Child Wise were very disappointed to read the news clipping below (syndicated elsewhere), which wrongly attributed its Managing Director as saying that child protection systems ‘abandon’ children. These are not words stated or implied by Natalie Siegel-Brown. In fact, Child Protection Systems are desperately seeking to do all they can in an environment that is only heightening the challenges to their job. Despite the article's insinuation, we believe Child Protection Systems do their best to address every child. But their burden has only stretched wider with COVID. The misinformation about what I have said in this article is very disappointing.
We do need articles that remind us of the people who are doing it much tougher than ourselves, and we do need to talk about what tools we need to put in place to support our kids. However, we don’t need words of experts twisted to label governments. Unfortunately this article serves to polarise the sector. There was a major missed opportunity in this article where we could have supported the reader, with knowledge about what is happening for homeless children during the pandemic, but also to give some vital tips on how to keep kids mentally healthy during COVID; something that parents of teenagers in particular, are struggling with.
Here are some of the things that the article should have focused upon:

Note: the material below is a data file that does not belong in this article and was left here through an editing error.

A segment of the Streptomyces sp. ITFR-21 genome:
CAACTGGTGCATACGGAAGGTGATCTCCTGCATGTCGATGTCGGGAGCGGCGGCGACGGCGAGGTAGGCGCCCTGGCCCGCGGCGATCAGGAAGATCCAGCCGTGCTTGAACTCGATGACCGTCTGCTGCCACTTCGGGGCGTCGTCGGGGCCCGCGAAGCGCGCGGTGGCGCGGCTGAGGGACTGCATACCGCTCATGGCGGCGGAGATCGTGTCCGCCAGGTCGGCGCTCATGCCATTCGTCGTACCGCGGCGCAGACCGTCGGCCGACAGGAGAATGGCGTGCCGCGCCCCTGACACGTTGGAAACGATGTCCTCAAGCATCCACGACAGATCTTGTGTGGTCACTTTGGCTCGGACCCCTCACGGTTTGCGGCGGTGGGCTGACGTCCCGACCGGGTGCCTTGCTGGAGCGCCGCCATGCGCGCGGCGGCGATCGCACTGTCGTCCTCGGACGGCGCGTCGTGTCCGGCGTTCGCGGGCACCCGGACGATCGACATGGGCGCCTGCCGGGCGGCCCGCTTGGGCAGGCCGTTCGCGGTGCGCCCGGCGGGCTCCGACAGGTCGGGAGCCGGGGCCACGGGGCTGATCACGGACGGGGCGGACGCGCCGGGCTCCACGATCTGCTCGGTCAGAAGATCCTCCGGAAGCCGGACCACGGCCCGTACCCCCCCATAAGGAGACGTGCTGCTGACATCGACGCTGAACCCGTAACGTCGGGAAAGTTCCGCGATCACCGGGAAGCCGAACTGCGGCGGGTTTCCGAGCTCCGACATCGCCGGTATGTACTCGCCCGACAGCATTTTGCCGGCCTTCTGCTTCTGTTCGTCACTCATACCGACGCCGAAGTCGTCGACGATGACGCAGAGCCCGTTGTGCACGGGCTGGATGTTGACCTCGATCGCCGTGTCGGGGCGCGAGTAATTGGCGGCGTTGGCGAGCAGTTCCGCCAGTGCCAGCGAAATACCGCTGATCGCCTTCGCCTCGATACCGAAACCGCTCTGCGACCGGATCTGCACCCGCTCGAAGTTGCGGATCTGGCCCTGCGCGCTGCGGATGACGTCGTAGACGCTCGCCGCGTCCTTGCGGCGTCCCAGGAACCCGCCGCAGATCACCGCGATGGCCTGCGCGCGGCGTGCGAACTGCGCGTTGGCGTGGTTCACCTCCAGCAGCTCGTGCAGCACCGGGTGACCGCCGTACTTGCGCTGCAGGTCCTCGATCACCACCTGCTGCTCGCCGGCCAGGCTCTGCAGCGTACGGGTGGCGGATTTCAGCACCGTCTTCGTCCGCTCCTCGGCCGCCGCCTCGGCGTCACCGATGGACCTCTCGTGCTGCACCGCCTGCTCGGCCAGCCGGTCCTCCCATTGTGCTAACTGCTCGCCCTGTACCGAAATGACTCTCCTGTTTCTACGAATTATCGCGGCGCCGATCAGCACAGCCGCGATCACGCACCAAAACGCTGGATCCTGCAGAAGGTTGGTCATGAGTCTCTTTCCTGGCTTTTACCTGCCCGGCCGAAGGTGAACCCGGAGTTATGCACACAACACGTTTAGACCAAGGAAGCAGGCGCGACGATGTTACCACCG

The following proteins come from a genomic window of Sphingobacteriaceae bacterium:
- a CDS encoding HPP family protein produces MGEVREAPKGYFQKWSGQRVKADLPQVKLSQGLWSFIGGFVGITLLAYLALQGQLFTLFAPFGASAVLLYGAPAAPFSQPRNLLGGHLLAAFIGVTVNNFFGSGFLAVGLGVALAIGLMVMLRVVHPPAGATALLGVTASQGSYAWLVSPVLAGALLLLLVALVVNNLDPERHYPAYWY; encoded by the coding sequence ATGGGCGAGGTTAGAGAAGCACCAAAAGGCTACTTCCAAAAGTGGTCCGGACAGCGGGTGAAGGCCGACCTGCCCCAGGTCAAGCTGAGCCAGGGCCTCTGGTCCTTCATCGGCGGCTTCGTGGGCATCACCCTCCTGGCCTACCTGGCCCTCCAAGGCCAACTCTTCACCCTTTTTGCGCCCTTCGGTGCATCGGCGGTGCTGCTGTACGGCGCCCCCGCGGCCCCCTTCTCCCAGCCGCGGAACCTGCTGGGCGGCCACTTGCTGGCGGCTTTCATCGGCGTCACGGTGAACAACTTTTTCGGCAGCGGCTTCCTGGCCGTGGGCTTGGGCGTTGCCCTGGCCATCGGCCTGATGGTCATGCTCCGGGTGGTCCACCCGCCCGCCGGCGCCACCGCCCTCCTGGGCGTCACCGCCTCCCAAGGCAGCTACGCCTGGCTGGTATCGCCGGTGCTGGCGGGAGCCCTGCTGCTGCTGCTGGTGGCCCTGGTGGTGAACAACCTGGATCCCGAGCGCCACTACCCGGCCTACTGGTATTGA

- While we look inwards at what is happening in our own homes during the pandemic, it is important to think about the fact that even before we had heard the acronym “COVID”, 19,400 children under the age of 14 were homeless on Census night in 2016. This was similar in 2006. This includes children who were couch surfing or escaping domestic and family violence in refugees. Sadly, this is not a new issue in Australia. In these last 12 months, we have seen some unprecedented steps taken by governments all over Australia to put roofs over the heads of people who are homeless during the pandemic; a true testament to what can be achieved. But we do reinforce the statement that even if a child has a roof over their head, the need for a loving attached figure in their lives to reassure them during these times, is even more critical.
- Blaming systems won’t help. What we need is some focussed solutions. While the pandemic and its impacts are horrific, it has also shown the reset in our thinking and that governments can, and have come up with solutions that will mean we shouldn’t have to go back to the way things were.
- I applaud any media outlet that wants to equip us to support the mental health of children in lockdown. But actually this could have been an opportunity to talk about some of the mental health issues that no one is talking about. For example, while the media has focussed a little bit on very young children, - we haven't talked much about the struggle of teenagers. Let's make this the focus for a while.